Clinical legal intern for the Office of Enforcement and Compliance Assurance.
How I got this internship:
I got this internship by networking with Dickinson alumni, faculty, staff and parents.
What I do, day to day:
There is never a similar day working as an intern for the Environmental Protection Agency (EPA). I am in the Office of Enforcement and Compliance Assurance's Honors Law Clerk and Clinical Legal Education Program. This means, along with my placement, I attend National Enforcement Training Institute seminars and programming. Additionally, I am involved in the Federal Bar Association's Younger Lawyers Division Summer Law Clerk Program, which allows me access to different governmental agencies. The seminar series at EPA teaches us about different statutes and internal EPA affairs, and the Federal Bar Association's program brings us to other agencies to learn about potential jobs. My placement is in the Office of Compliance's Planning Measuring and Oversight Division. I am split between two branches—the National Planning and Measures Branch and the State Tribal Performance Branch. Both of the branches work with regional and state affairs that keep states accountable in their enforcement of certain environmental statutes.
Since 2015, I have worked at the Central Pennsylvania Conservancy during the school year. Last summer, I was the campaigns intern for Countable and the sustainability projects intern for Dickinson's Center for Sustainability Education. In the future, I would love to intern at the Hill, a large environmental nonprofit, like the EDF or NRDC, or an environmental lobbying firm.
Most valuable part of this experience:
The most valuable part of this internship has been meeting as many people who work here as possible. I have met people through the National Enforcement Training Institute Summer Series, the Federal Bar Association Program and the informational interview project that I began at the beginning of my internship. It is almost unbelievable how much I have learned in such a short period of time from the work I am involved in and the people I have met. I am also thoroughly enjoying the ability to get to know other federal agencies and our country's breathtaking capital.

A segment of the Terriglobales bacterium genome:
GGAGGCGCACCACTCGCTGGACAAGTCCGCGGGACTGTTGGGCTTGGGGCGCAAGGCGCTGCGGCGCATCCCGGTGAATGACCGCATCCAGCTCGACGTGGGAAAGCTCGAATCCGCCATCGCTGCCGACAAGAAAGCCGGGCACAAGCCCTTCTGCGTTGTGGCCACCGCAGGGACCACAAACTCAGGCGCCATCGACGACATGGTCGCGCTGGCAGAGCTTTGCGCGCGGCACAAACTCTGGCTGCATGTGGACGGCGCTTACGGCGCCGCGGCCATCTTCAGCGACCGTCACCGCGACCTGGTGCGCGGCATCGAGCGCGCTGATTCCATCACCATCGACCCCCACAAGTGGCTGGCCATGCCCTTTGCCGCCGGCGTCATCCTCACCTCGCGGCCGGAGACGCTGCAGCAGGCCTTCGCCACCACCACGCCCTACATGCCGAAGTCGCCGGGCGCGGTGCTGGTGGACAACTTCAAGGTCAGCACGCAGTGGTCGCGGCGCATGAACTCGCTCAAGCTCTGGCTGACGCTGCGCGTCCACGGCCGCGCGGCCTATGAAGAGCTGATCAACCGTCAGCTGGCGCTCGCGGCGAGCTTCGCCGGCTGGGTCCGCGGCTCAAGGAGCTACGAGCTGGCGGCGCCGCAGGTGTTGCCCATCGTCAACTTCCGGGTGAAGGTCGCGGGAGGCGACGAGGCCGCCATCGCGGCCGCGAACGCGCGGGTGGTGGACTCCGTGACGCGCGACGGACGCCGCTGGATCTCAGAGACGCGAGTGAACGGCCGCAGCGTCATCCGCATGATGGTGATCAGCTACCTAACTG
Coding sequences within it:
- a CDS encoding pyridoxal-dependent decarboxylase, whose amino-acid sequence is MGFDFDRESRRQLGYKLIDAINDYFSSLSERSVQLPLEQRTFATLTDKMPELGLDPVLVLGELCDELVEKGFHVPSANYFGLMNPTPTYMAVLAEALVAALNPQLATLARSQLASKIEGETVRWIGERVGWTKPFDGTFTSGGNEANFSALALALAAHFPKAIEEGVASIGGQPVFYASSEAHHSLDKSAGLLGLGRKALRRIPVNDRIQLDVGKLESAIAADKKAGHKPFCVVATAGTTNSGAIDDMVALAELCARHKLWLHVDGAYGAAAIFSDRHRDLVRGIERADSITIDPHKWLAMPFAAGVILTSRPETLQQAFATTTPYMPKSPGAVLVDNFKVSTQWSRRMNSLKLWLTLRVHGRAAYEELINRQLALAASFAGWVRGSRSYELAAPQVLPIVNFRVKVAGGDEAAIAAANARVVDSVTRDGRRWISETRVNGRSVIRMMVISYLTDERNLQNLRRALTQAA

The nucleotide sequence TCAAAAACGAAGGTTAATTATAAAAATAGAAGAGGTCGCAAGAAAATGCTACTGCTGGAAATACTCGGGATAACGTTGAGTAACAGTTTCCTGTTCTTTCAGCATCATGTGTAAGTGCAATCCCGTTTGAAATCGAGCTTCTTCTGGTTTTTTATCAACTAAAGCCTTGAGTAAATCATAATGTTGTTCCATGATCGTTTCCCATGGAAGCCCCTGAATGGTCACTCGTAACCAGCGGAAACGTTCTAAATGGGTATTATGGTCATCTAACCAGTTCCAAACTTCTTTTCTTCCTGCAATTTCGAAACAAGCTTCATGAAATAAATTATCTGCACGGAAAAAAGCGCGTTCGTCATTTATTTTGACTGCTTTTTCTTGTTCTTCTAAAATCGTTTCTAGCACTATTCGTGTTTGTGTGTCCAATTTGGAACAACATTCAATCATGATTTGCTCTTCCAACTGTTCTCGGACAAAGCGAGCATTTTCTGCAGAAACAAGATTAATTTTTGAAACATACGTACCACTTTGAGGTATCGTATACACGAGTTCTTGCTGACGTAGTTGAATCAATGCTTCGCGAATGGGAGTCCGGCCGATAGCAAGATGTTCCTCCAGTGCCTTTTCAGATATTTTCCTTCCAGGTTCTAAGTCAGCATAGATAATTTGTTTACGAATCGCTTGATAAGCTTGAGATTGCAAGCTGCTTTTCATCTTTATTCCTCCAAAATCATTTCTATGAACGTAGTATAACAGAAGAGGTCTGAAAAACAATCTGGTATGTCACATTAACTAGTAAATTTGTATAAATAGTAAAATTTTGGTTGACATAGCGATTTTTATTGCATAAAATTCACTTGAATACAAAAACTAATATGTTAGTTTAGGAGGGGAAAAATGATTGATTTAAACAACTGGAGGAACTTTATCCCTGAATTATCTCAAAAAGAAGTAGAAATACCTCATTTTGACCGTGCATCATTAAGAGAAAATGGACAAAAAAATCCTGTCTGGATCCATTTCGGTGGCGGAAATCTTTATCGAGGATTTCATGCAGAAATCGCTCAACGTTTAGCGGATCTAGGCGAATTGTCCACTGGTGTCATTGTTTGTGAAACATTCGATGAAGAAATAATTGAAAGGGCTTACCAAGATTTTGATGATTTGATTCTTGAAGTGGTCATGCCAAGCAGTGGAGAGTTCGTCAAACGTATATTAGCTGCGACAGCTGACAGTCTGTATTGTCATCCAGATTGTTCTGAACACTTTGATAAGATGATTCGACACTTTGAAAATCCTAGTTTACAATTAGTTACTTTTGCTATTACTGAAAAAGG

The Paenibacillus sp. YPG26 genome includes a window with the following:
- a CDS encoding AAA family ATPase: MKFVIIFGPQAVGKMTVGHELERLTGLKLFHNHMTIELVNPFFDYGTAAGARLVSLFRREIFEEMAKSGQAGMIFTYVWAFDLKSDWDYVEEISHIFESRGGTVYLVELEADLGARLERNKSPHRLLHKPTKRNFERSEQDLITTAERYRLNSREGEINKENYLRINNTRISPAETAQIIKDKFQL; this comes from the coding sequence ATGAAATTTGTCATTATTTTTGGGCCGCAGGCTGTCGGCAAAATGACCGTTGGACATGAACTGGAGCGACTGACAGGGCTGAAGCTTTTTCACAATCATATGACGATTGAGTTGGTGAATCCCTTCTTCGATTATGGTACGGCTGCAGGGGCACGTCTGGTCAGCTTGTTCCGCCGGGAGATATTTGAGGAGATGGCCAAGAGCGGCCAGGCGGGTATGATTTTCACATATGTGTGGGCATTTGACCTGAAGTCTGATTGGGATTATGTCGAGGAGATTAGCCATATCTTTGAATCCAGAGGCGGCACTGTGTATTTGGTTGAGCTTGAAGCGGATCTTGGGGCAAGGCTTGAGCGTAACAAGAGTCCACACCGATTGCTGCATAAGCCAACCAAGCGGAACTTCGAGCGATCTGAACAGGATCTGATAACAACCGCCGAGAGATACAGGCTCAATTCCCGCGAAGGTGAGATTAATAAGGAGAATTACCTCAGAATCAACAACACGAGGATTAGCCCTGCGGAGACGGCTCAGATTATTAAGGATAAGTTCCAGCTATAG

Advice for students considering internships:
Don't just consider an internship; do one! It is absolutely the best way to build different skillsets, meet people and figure out what you do and do not like in the workplace. You would be surprised how much a job differs from the classroom environment. Secondly, ask and you shall receive. I am not kidding. The minute you put out in the open what your goals and aspirations are, people want to help you get there. All you need is the right person in the right space at the right time, or someone that knows someone else to put you on the stepping stone to achieving your dreams. Lastly, start small and dream big. It takes a little bit of time to get to where you want to go. So consider taking an internship that is tangentially related to what you think you want to do. You never know; it could be something you end up loving (or hating). Otherwise, it could be the path to an internship in a far-off governmental agency that you study in all of your classes (cough cough, the United States Environmental Protection Agency).
How this internship has helped me:
This internship has given me a bird’s eye view into how governmental agencies work, the environmental statutes that the United States enforces and overall skillsets of people working for the environment at the governmental level. I have learned what is like to live in the city, commute to work on the Metro and work a 40-hour week. Working at the EPA has given me a different perspective and hands-on knowledge that I can apply to my coursework and future pursuit of a career. Because of this internship, I could definitely see myself working in Washington someday, working for a mission like EPA’s.
I plan to attend law school with an environmental focus and pursue a job as an environmental lawyer or lobbyist.
Published August 21, 2017